Concerned nurses to meet over psych unit move

  • Recorder/Paul FranzBaystate Franklin Medical Center in Greenfield PAUL FRANZ

Staff Writer
Published: 2/25/2019 10:53:34 PM

GREENFIELD — In response to the potential closure of the psychiatric unit at Baystate Franklin Medical Center, State Rep. Paul Mark, City Councilor Sheila Gilmour and local nurses will be gathering Thursday to discuss the proposition that has them concerned.

The gathering will be in the meeting hall of the Episcopal Church of Saint James and Saint Andrew on Federal Street at 5 p.m.

Mark said he wants to ensure there are no cuts to services or treatment options locally.

“Right now, in western Massachusetts, we are already struggling to provide adequate behavioral health care to our loved ones and neighbors,” Mark said in a release put out by the Massachusetts Nurses Association Monday.

Baystate Health announced earlier this month its plans to build a behavioral health hospital with the for-profit organization US HealthVest that would create 30 percent more beds overall. The proposal would close the mental health units at Baystate Franklin Medical Center, Baystate Noble Hospital in Westfield and Baystate Wing Hospital in Palmer.

Last week Holyoke Mayor Alex Morse endorsed Baystate’s bid to purchase the site of the former Geriatric Authority on Lower Westfield Road. The Holyoke City Council is considering the $250,000 offer for the property from the group called B2 Health, LLC. The company registered with Massachusetts in November and is listed under the President and Chief Executive Officer of US HealthVest Dr. Richard Kresch.

“This is a project that would reactivate the site, bring jobs and generate more tax revenue,” Morse said Monday. Since US HealthVest would be running the hospital, the usual tax exempt status of Baystate would not apply and the money would go back into Holyoke’s tax base.

He said he has not had any direct communication with Baystate or US HealthVest through this process. The request for proposal process goes through the state Planning and Economic Development Department. The proposal for the Geriatric Authority building that is valued at $4.1 million could be approved by the Holyoke City Council as early as March 5.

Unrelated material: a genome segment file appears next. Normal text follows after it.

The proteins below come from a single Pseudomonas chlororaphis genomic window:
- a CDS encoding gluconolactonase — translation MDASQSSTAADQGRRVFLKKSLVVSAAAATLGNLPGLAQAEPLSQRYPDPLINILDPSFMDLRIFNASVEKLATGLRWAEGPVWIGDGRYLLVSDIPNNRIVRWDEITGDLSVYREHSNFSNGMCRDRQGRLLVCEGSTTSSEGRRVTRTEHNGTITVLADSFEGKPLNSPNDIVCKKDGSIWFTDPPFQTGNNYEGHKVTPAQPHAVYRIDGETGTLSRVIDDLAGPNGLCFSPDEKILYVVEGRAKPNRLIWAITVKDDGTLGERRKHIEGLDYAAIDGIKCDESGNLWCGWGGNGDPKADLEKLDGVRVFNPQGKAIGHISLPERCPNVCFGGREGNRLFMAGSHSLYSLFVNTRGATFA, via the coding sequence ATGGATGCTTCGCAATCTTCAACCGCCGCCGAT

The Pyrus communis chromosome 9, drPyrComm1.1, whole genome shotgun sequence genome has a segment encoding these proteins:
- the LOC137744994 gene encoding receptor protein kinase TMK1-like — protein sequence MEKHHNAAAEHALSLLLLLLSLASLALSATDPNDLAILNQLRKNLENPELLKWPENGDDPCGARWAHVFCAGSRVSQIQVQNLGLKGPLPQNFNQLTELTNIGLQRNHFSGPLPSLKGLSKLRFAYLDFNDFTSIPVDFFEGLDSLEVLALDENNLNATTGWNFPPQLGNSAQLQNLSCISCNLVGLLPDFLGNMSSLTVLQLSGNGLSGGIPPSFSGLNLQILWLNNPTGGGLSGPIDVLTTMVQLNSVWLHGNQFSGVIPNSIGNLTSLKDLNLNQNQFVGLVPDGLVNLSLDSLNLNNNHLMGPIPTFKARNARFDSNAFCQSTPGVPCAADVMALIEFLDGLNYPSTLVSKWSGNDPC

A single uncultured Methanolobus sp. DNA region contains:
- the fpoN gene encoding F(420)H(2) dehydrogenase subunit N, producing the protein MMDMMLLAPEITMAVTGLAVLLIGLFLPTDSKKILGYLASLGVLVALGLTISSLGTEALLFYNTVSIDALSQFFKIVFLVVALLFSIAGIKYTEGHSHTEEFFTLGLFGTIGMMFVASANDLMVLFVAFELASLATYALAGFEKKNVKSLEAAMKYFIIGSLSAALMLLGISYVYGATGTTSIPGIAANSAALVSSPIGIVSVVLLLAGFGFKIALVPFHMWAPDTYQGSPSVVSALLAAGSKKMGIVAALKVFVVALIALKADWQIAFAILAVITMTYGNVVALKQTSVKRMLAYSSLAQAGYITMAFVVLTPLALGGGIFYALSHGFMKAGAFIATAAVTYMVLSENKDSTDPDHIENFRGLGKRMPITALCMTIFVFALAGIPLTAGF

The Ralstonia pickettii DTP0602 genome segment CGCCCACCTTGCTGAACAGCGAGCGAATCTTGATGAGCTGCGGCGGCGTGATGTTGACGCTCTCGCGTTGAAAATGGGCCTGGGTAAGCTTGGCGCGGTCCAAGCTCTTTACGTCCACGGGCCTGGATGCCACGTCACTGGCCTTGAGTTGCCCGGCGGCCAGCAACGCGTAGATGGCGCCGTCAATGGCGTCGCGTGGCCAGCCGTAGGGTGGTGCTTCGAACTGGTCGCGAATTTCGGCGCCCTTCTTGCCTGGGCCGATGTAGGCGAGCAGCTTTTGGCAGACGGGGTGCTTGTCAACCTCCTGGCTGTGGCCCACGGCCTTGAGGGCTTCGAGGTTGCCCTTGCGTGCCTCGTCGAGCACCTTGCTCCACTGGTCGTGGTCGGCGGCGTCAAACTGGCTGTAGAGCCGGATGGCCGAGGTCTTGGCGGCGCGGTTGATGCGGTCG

Baystate Health spokeswoman Shelly Hazlett said since making the announcement Feb. 4 they have received “a lot of positive feedback and support from the community.”

“While we are still in the early stages, we will continue to share information over the many months ahead,” Hazlett said.

Greenfield Mayor William Martin, a former psychiatric nurse, expects to meet with representatives from Baystate on Thursday.

City Council President Karen “Rudy” Renaud works for the Massachusetts Nurses Association and is expected to be in attendance at Thursday’s forum.

Gilmour, who was on the picket line with the nurses during their contract negotiations with the hospital last summer, opposes the current plan.

“It strains credulity to believe that Baystate’s plan to close dozens of mental health beds in Greenfield, Westfield and Palmer will improve the situation,” Gilmour said in a release by the nurses union. “We need more high-quality, local services and should all be wary of any shift in resources toward a centralized, for-profit model.”

Local health advocates have expressed a desire to hear more about what this plan will mean for care in Greenfield.

At the time of the announcement, Franklin County Register Probate John Merrigan, the co-chair of the Opioid Task Force of Franklin County and the North Quabbin Region, said the “devil is in the details” of the plan.

“Historically we’ve advocated for local resources,” Merrigan said on Feb. 4. “If, in fact, they move this to Springfield that becomes a barrier.”

On Monday, Clare Higgins, the executive director of Community Action Pioneer Valley and the former mayor of Northampton said, “I’m worried that people will not get the services they need and I want to understand what the plan is.”

Psychiatric nurse and head of the local bargaining unit Donna Stern said these plans are “very troubling.”

“Baystate is always talking about keeping care local. That’s something we try to promote,” Stern said. “This plan goes against that because there will be nothing local.”

In recent years the unit she works in has seen an uptick in its services for people with addiction related issues.

“You’re trying to extract a profit off the backs of some of the most vulnerable citizens in our state,” Stern said.

About half of the people Stern says she works with have major mental health issues and are suffering from the opioid crisis. The dual diagnosis complicates treatment, but she said is easier handled in a general hospital setting like in Greenfield.

Greenfield Police has often noted it routinely brings people to the hospital for treatment following a Section 12 emergency commitment. Stern said many of the people she sees were brought into the hospital through a Section 12, cleared by the emergency department and brought to her unit. Without a psych unit in Greenfield, she said she does not know what will happen for those patients.

A chief complaint of Stern’s is the lack of public discourse leading up to the hospital’s announcement of its preliminary plans.

“They’ve obviously been having conversations behind closed doors,” Stern said. “No one was in those meetings. And no, boom, we’re doing this.”

Another issue raised involved insurance. Since Baystate is a non-profit, it has to take anyone who comes into the hospital, insurance or not. At a for-profit hospital, this is not necessarily the case.

“No matter how they spin it, they are not expanding services in Franklin County,” Stern said. “They are taking services out of this community.”

You can reach Joshua Solomon at:

jsolomon@recorder.com

413-772-0261, ext. 264


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